Now THIS Is Zoom Incompetence…[Corrected]


National University of Singapore (NUS) mathematics Professor Wang Dong (Behave!) discovered at the conclusion of his two hour lecture via Zoom that he had been on mute the entire time.

He learned the horrible news when he asked for questions.. Eventually one of the 20 or so students who hung around the entire, dead, two hours informed him what had happened. The screen had frozen just eight minutes into the presentation. Prof. Wang eventually got up the courage after his humiliation to say that he would reschedule his lecture. HA! Good luck with that. I would demand that he send the students a written version. He had his opportunity to present orally, and botched it. It appears that he muted himself by accident, and students tried to alert him but to no avail. They unmuted themselves, but he couldn’t hear them. The message function didn’t work. They tried to call his phone, but he didn’t have it on.

The main problem was that Prof. Wang was doing the entire lecture from his iPad, and that isn’t wise. Now he leaves his phone by his side when lecturing on Zoom.

4 thoughts on “Now THIS Is Zoom Incompetence…[Corrected]

    • I thought this would be the cat filter when I saw the headline. I laughed but imagined Jack would be apoplectic at that video.

      It’d be interesting to compare how many Western students would hang on for two hours in a similar situation. There’s definitely a cultural difference.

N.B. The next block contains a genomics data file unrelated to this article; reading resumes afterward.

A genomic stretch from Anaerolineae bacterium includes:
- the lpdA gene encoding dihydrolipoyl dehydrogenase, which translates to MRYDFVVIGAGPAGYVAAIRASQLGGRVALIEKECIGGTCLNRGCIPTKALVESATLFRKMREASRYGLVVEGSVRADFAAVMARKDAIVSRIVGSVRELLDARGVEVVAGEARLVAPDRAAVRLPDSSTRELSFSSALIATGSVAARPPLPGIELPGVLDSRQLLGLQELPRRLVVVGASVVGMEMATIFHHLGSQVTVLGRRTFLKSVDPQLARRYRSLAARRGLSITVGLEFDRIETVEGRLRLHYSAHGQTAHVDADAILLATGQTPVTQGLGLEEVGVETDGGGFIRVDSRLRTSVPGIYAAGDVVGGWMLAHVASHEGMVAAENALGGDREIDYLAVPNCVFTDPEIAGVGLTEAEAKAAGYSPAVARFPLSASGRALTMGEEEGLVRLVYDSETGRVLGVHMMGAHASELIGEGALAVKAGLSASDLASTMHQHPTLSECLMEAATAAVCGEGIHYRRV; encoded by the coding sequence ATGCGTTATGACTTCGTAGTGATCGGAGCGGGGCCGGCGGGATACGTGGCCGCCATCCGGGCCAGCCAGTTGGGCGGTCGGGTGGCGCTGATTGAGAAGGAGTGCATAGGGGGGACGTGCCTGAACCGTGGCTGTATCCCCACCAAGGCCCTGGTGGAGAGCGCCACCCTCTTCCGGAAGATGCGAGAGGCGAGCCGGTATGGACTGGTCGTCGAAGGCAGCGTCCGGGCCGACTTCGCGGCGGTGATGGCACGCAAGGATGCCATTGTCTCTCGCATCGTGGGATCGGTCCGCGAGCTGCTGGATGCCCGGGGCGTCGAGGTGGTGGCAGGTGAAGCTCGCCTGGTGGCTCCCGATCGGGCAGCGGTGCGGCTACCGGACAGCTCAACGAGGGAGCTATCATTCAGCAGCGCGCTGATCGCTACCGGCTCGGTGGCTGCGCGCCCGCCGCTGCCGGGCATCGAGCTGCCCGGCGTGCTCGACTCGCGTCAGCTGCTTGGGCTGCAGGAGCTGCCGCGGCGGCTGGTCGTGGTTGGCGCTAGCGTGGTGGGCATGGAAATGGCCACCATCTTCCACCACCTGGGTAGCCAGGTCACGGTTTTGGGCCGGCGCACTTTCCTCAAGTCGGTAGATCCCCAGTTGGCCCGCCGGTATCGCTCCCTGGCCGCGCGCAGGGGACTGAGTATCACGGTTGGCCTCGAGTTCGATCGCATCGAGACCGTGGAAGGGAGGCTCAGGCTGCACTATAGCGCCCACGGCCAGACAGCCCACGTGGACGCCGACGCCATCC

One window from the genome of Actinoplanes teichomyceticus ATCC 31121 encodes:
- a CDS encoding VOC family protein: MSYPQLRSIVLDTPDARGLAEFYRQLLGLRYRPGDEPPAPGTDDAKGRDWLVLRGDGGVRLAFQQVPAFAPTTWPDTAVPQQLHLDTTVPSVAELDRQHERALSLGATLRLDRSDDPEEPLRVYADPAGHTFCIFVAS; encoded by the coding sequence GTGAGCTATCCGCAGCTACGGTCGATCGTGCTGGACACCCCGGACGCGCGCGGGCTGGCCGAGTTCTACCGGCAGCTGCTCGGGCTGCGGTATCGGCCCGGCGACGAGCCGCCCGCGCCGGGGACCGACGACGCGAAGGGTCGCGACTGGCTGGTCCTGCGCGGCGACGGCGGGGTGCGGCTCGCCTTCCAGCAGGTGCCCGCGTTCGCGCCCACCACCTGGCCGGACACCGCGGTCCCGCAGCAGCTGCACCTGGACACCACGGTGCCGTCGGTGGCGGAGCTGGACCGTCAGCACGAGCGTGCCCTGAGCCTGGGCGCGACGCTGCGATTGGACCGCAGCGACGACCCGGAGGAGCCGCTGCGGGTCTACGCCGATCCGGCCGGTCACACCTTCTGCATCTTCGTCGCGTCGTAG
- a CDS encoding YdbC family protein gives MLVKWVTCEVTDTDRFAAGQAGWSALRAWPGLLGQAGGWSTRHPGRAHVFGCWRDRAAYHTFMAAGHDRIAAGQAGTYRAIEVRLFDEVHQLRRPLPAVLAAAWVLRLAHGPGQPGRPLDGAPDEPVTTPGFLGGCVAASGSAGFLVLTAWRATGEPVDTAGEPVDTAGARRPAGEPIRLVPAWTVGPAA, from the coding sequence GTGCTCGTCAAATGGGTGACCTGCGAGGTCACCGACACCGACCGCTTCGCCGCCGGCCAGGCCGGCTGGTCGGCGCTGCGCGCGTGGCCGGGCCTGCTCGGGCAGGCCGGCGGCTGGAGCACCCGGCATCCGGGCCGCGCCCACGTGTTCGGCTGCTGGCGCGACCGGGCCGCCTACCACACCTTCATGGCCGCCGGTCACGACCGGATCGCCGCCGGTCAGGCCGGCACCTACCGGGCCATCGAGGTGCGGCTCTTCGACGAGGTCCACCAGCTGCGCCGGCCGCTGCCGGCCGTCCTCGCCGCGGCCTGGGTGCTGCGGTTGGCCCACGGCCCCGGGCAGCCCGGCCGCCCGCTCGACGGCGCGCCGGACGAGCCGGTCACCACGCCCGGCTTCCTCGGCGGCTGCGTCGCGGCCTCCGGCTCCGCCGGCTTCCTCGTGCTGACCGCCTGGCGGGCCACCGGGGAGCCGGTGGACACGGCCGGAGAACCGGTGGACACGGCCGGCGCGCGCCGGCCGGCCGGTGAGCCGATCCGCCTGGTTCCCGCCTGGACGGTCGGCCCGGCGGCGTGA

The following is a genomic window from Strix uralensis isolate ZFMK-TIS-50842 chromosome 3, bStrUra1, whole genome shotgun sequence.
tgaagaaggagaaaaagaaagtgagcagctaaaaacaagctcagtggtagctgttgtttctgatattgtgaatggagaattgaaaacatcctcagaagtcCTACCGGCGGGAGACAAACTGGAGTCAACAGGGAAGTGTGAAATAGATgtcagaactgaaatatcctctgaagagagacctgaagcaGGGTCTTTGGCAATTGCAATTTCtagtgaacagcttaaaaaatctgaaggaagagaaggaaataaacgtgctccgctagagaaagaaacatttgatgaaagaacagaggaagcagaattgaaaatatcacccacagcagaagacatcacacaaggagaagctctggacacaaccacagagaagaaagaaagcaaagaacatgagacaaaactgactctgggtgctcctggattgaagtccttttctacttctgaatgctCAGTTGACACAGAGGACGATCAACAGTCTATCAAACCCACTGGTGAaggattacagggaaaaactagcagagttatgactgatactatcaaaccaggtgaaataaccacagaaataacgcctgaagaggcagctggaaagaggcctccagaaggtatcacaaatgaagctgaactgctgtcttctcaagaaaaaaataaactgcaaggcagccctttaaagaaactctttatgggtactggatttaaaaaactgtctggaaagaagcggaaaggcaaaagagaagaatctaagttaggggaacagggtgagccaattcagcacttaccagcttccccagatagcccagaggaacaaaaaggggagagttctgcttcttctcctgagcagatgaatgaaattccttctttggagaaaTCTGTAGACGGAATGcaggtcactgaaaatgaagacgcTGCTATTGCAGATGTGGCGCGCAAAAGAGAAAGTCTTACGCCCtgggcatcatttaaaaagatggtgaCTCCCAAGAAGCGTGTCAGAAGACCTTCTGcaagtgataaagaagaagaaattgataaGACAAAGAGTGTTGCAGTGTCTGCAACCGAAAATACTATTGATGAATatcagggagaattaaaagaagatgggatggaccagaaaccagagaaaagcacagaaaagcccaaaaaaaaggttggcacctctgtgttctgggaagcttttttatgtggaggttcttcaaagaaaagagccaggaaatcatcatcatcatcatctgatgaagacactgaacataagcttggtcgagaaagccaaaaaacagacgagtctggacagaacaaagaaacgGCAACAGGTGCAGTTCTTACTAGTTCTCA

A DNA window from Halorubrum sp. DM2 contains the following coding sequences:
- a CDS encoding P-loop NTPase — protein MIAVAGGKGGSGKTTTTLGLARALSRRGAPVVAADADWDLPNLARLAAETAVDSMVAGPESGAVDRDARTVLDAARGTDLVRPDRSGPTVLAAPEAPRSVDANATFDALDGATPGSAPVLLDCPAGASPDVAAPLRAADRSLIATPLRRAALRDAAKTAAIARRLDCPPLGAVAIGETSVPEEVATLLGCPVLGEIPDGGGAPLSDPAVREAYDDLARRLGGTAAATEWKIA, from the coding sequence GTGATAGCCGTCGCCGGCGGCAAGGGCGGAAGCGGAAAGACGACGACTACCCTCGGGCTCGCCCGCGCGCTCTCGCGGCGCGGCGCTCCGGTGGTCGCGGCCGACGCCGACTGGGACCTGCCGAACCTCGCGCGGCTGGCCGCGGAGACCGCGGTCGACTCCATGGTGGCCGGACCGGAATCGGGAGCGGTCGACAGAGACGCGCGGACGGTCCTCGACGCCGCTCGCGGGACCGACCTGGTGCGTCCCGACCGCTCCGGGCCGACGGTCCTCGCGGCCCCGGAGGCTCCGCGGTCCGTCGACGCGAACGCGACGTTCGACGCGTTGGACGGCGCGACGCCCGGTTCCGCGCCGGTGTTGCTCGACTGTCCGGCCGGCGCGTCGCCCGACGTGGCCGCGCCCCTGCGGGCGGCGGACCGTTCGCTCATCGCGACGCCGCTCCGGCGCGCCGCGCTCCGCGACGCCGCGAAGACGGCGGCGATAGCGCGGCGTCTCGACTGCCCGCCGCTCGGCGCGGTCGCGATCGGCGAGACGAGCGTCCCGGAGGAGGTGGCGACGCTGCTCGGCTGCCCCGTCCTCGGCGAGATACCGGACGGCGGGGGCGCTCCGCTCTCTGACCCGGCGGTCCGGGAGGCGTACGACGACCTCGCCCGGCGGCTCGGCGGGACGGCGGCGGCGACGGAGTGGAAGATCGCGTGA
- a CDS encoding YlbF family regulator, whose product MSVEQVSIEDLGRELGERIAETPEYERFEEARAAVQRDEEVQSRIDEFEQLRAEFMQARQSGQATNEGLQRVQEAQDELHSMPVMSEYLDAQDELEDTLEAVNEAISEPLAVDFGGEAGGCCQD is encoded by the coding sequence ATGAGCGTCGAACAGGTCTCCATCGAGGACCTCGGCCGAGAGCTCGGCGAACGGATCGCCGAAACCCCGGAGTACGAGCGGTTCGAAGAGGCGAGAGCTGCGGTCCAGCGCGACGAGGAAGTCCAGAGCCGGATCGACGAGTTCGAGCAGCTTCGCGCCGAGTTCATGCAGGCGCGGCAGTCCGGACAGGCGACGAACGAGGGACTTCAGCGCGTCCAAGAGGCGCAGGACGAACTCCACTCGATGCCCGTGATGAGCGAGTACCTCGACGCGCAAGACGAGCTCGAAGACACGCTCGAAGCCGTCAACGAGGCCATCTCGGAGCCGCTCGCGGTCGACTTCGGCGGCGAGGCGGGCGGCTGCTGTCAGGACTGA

• I mean, fiddling with the wrong options, or letting your kids on your device, so you display upside down or as a cat is embarrassing, but zoom is still relatively new and all kinds of luddites are being forced onto tech they don’t really understand. I have empathy for people like this.

      Now…. If you decided that a work meeting was a swell time to rub one out, and you didn’t even turn off your camera or silence your mic, well…

  1. I find Zoom to be a terrible technology for teaching. It is a teleconferencing app really. It is for interactivity, not for a lecture. I video my lectures and upload them to a video sharing app. That way, I can edit them if necessary, students can view them when they have time (it is silly to make the lecture synchronous when it doesn’t have to be), and they can view it again if they need to. Zoom is OK for the question/answer sessions, but lousy for the lectures. People use it for the lectures because it is easy. Making a video lecture easily takes twice as much time as doing it on Zoom.

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